NGT asks environment ministry to evolve national policy to prevent forest fires2 min read . Updated: 04 Aug 2017, 12:24 AM IST
NGT says state authorities had failed miserably to prevent an avoidable natural disaster despite the so-called forest fire management plans being in place
New Delhi: Pulling up the Union environment ministry for failing to deal effectively with forest fires, the National Green Tribunal (NGT) on Thursday asked the ministry to evolve a national policy for prevention and control of forest fires.
It also sought a network of “automated surveillance or watch towers" at strategic locations to provide regularly, on a real time basis, data for forest fire alerts.
The NGT’s order came on a 2016 plea that had sought immediate directions to control massive forest fires in Uttarakhand and Himachal that damage hundreds of hectares of forests. It also sought steps to ensure that such disasters do not recur.
In April-May 2016, Uttarakhand witnessed a major forest fire with over 6,000 personnel from various state and central agencies being deployed to fight it. At that time, the government also announced that it was working on a new system of issuing pre-fire alerts to prevent such incidents.
In its order on Thursday, the three-member principal bench of NGT headed by chairperson Swatanter Kumar said state authorities had failed miserably to prevent an avoidable natural disaster “despite the so-called forest fire management plans being in place".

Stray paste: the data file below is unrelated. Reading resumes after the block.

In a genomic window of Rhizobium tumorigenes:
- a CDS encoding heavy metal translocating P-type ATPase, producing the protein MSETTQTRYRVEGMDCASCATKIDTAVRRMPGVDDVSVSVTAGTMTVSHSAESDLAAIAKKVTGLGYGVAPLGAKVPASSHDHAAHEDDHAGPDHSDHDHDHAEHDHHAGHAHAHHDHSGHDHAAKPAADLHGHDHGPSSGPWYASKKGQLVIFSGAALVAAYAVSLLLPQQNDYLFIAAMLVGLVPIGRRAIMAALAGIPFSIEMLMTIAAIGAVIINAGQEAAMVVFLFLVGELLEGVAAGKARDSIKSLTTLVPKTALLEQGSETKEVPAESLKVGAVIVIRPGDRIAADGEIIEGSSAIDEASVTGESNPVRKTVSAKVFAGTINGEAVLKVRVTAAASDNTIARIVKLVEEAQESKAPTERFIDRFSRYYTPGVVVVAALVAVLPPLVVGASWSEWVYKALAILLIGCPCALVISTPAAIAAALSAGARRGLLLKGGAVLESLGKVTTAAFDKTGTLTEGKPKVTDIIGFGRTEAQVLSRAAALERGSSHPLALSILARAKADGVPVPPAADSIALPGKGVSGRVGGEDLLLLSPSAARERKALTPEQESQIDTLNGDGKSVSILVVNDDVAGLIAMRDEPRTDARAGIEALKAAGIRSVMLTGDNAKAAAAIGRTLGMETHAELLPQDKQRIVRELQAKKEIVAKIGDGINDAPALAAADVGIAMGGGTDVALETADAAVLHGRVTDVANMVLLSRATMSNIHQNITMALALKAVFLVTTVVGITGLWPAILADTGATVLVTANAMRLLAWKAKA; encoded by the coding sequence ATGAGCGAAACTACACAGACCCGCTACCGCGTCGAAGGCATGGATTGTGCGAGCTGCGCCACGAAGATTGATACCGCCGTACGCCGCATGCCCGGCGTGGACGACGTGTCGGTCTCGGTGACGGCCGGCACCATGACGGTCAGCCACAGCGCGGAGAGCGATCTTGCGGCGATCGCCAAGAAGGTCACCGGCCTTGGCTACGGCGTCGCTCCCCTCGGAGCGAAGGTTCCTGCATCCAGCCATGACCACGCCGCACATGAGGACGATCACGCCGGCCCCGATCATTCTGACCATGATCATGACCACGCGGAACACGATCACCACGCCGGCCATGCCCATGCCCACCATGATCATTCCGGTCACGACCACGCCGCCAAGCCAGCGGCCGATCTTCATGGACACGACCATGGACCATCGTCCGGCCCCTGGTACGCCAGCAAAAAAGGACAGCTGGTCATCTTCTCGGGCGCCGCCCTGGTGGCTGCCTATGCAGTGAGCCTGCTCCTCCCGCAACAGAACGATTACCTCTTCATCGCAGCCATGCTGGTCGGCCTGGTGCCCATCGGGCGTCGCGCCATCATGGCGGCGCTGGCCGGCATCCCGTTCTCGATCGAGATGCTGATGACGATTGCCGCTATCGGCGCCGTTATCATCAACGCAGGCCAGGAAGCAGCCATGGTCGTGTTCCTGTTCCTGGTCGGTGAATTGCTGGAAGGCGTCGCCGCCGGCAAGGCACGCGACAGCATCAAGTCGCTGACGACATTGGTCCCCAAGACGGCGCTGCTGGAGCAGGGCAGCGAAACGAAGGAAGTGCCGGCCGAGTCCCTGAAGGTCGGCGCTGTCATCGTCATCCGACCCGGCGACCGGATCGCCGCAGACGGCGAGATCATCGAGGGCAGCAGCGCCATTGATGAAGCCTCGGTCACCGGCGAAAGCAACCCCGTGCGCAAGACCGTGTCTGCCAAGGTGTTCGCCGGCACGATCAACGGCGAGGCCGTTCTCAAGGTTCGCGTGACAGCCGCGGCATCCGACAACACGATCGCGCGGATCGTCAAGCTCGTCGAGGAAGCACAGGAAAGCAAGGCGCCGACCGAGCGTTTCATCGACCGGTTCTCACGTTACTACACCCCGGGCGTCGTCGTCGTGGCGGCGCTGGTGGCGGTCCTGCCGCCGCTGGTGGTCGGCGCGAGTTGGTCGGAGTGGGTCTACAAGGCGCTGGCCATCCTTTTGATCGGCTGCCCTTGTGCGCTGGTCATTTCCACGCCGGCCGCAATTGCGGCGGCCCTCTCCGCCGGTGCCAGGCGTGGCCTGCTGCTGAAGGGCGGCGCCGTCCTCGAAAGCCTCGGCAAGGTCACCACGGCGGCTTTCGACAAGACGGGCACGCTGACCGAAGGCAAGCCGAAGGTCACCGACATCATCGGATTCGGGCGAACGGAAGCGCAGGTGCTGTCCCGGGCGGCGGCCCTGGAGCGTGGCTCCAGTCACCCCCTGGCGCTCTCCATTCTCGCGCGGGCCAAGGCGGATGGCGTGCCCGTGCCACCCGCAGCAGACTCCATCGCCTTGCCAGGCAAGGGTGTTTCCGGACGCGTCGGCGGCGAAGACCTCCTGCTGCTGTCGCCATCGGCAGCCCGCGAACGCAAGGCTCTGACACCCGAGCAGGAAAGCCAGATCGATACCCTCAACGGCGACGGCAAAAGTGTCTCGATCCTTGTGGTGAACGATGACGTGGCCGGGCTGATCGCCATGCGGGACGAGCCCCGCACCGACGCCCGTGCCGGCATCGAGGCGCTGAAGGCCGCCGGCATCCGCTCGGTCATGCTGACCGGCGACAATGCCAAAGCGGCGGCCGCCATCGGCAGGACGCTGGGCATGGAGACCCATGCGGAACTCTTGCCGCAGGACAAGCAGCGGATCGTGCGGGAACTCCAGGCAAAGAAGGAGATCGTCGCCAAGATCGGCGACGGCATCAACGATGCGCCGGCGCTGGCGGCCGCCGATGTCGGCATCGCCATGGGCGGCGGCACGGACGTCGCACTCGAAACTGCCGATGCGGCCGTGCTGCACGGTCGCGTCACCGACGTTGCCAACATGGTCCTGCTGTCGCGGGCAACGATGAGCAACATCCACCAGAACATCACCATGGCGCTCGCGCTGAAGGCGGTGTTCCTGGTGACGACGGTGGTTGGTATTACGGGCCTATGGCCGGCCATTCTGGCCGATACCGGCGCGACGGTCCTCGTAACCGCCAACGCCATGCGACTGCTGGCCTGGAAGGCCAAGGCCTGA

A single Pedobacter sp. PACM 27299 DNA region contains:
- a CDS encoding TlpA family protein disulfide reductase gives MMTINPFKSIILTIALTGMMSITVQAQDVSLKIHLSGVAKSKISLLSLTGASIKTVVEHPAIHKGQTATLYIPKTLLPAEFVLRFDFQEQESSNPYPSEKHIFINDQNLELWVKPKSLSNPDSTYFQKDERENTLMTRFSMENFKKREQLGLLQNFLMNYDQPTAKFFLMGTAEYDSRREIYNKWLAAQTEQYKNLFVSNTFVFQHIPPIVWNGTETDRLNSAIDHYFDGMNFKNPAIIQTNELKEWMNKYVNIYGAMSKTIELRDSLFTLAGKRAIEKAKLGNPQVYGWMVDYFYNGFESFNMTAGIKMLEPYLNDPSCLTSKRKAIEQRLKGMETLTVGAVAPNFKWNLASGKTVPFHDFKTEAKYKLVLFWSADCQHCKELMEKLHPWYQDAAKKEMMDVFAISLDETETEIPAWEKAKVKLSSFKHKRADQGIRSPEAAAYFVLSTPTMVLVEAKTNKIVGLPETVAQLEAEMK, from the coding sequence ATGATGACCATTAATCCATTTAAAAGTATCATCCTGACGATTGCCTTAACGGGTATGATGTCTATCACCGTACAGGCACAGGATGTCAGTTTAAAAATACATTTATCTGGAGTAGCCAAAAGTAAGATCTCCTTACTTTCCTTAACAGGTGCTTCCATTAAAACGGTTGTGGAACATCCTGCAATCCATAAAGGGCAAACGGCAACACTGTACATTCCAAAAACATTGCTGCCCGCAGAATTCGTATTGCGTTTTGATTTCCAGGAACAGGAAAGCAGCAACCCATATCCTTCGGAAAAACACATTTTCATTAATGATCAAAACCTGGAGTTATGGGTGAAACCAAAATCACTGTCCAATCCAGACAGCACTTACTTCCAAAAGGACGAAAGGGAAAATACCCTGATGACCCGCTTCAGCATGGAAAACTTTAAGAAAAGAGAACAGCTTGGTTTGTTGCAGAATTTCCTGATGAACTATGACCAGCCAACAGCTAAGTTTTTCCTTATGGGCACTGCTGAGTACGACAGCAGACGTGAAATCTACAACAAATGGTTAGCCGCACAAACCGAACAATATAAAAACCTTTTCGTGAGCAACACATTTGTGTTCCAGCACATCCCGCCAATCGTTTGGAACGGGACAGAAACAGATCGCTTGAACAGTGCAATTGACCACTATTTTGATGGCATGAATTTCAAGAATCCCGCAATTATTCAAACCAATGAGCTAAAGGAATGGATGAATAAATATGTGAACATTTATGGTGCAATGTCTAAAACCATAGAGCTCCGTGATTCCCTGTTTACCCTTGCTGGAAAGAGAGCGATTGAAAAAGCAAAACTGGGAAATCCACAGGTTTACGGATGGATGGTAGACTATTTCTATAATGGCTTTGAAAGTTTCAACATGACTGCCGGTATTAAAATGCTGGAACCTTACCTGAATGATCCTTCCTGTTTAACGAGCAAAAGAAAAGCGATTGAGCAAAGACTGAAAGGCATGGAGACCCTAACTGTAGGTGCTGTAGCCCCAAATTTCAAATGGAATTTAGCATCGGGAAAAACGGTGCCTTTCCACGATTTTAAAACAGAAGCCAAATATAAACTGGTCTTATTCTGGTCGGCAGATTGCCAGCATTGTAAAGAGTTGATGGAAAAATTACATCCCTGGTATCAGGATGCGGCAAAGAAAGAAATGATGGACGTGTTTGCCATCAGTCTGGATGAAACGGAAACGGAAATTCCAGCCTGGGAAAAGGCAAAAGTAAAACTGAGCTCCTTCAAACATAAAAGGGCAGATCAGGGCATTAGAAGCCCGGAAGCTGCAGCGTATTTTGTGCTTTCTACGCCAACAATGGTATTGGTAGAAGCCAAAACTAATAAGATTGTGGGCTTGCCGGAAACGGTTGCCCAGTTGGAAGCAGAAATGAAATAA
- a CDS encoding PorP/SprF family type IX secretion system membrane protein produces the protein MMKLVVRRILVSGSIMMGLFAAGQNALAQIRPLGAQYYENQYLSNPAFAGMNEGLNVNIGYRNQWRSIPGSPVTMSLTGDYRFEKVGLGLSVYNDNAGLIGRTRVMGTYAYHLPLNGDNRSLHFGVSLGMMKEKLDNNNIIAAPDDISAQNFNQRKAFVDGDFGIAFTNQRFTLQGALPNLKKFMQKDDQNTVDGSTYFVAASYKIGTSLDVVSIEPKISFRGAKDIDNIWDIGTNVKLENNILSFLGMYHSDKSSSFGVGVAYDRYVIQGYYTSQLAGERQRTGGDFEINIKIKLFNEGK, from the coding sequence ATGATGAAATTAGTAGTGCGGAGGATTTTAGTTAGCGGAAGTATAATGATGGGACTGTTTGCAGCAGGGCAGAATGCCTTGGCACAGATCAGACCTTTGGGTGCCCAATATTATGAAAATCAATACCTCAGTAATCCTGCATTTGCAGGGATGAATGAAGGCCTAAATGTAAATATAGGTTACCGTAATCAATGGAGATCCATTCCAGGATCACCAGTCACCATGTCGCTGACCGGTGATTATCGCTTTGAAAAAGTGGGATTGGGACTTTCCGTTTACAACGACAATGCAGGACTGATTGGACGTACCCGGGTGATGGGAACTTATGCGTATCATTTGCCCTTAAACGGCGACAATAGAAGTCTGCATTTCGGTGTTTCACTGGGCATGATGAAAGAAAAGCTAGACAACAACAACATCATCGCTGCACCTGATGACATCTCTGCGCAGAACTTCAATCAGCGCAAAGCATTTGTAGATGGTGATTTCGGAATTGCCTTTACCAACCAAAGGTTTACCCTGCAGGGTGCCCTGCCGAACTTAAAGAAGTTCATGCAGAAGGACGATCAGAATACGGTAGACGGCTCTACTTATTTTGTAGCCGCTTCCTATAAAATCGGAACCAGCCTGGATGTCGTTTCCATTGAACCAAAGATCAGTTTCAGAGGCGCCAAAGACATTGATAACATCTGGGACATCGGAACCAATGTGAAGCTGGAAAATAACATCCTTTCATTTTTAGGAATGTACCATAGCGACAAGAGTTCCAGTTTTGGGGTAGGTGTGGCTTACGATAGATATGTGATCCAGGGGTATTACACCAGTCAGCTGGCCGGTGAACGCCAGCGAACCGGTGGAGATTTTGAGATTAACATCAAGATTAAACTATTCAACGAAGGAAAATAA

“The Central government has also been a mute spectator in this natural calamity and ecological disaster which keeps repeating itself with greater intensity and devastation year after year. Except for routinely clearing the Forest Fire Management Plans and releasing funds mechanically, the impact of its policies and scheme on the ground has rarely, if any, been made," Kumar said in NGT’s order.
The green tribunal bench directed that Union environment ministry, “in consultation with the states formulate national policy/guidelines for forest fire prevention and control, which should be updated periodically".
“It should also issue directions under Section 5 of the Environment Protection Act, 1986 to the states to prepare and implement forest fire management plan for effective prevention and control of forest fires in the respective states. First lot of such policy should be issued within three months from the date of passing of this judgment," said the order while noting that forest fires can create serious environmental hazards and disaster.
The bench said “financial resources, manpower, transport/vehicle and firefighting equipment should be made available to the forest department both at the state and district/division level, at the beginning of the financial year so that forest fire management plan could be implemented in totality and effectively."
The order also sought a “forest fire vulnerability mapping of the entire forest area" to identify hotspots of fire in vulnerable areas and locations where stations for fire prevention and control could be set up.
It directed that the forest fire management plan be prepared with active partnership of the village level authorities and revised every year based on the experience gained.
“The satellite based Forest Fire Alert System should be strengthened in collaboration with National Remote Sensing Agency (NRSA) and the Forest Survey of India and the field staff trained in prevention and control. Use of social media, print and electronic media and a dedicated web site should be created for the purpose of information dissemination and the officers to be contacted in the event of fire," the order said.